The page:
By Staff Writer
On Wednesday, Libya’s elections commission postponed the presidential poll, which was supposed to be held on Friday, the 24 December. This came after the House of Representatives (HoR) concurred that holding an election would be impossible in the current context.
The roots of the problem lay in the September decision on a framework for the election, which the HoR enacted, and not in concert with the Tripoli-based High State Council (HSC), leading to contestation over the eligibility of candidates, including the HoR’s Agheela Saleh and Renegade General Khalifa Haftar. They resigned their positions temporarily as a means of skirting electoral conditions. This continued into the December candidate vetting process, with Saif al Islam Gadhafi initially being barred from running, but later obtaining a reversal; contestation of the candidature of Haftar was also lodged, especially after courts in Misrata barred him from running.
The electoral commission tentatively put forward 24 January as the new date for elections; however, this was already proposed for the parliamentary poll. Further, it remains doubtable whether the different candidates and actors would agree on new conditions for an election, especially in the country’s current polarized environment. This has been worsened by the roles played by outside powers, especially Russia, Turkey and Egypt, which have their own interests in the conflict and have acted to scupper the UN process. In addition, the militia’s presence in the country threatens to inflame the situation further; militia has already been seen in Tripoli and the South, with Haftar acting to block the country’s oil.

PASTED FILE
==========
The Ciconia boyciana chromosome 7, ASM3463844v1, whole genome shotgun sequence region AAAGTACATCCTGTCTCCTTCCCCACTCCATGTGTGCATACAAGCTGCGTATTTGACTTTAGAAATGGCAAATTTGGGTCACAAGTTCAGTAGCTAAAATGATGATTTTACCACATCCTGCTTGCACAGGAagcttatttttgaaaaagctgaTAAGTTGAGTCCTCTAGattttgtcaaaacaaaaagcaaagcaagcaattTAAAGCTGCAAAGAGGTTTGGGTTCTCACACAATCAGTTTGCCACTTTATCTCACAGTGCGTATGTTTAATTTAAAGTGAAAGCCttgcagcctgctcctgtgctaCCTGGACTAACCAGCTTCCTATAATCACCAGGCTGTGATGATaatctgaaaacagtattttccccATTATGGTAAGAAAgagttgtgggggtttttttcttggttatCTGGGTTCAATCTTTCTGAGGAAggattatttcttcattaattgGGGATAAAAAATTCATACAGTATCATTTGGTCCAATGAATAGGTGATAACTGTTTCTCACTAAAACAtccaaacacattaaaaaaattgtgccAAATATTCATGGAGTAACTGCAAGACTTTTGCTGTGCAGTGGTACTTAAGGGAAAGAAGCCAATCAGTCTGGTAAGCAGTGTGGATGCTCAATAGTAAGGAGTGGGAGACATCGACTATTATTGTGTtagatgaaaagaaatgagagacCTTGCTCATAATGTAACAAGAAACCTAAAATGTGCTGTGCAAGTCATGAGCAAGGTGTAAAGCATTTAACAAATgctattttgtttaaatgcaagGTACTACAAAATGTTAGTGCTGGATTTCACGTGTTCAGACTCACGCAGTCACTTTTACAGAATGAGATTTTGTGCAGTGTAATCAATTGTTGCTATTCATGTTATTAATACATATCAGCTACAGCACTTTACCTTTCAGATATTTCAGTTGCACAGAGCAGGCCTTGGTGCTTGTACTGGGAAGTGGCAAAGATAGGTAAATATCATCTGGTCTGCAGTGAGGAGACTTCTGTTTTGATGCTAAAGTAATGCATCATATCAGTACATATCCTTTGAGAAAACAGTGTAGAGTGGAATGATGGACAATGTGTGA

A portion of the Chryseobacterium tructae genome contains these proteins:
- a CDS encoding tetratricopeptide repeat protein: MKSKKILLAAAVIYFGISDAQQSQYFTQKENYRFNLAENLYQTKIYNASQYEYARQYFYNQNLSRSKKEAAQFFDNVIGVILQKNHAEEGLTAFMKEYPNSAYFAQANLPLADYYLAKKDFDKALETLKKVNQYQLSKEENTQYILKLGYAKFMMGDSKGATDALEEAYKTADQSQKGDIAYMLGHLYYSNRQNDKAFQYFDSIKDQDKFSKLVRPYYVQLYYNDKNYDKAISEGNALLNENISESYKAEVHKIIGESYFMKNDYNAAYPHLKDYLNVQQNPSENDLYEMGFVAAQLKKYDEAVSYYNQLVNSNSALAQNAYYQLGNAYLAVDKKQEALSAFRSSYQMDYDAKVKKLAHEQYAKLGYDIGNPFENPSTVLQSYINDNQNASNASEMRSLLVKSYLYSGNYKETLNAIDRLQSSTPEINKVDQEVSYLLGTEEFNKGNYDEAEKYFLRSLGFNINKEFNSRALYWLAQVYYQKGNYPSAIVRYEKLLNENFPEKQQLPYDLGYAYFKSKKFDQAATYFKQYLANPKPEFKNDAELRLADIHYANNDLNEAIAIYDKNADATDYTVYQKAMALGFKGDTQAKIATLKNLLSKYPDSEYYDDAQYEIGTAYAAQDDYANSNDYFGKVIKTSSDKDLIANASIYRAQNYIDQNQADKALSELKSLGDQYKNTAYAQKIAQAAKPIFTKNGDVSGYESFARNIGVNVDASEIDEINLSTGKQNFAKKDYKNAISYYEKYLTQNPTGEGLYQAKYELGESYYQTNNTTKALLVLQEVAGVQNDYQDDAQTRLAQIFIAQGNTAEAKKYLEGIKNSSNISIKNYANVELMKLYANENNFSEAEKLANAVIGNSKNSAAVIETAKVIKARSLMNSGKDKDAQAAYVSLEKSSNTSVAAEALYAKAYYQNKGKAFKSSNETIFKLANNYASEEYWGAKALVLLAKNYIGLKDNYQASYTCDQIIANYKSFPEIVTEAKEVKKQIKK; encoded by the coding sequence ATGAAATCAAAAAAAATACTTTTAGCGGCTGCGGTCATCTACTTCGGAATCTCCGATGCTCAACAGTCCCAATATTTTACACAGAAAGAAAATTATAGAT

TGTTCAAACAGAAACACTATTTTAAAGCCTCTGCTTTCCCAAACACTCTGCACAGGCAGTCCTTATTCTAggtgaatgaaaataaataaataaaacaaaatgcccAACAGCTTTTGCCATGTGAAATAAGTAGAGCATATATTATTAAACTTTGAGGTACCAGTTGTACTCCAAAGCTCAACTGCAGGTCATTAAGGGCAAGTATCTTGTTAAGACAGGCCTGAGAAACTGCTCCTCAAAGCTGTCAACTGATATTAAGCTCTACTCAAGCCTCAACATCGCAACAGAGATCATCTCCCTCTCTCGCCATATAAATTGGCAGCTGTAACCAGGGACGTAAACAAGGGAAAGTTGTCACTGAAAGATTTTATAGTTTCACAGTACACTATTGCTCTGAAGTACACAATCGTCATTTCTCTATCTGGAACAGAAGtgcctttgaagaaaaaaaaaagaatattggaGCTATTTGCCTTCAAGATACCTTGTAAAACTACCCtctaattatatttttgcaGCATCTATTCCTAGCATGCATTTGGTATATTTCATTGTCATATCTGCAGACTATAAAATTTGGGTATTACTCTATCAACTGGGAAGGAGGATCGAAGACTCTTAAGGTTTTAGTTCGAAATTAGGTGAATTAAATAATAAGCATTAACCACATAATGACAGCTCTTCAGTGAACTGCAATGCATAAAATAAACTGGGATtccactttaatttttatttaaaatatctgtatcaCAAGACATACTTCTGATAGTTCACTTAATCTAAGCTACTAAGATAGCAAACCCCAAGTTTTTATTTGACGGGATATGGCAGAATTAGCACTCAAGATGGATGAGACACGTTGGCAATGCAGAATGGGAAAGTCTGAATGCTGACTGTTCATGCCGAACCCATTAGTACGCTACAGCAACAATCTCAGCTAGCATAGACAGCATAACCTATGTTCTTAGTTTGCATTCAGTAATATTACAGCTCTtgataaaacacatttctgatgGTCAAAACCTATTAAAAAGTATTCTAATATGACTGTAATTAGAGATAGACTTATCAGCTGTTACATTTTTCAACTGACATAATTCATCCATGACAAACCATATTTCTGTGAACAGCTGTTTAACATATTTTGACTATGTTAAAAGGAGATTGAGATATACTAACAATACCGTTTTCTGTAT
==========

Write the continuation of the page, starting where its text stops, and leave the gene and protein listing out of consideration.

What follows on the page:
This also raises questions over the legitimacy of the current transitional government, even though its powers will de-facto be extended. Much more will need to be agreed upon before an election, especially one that will bring forth unification, rather than the current and increasing polarisation.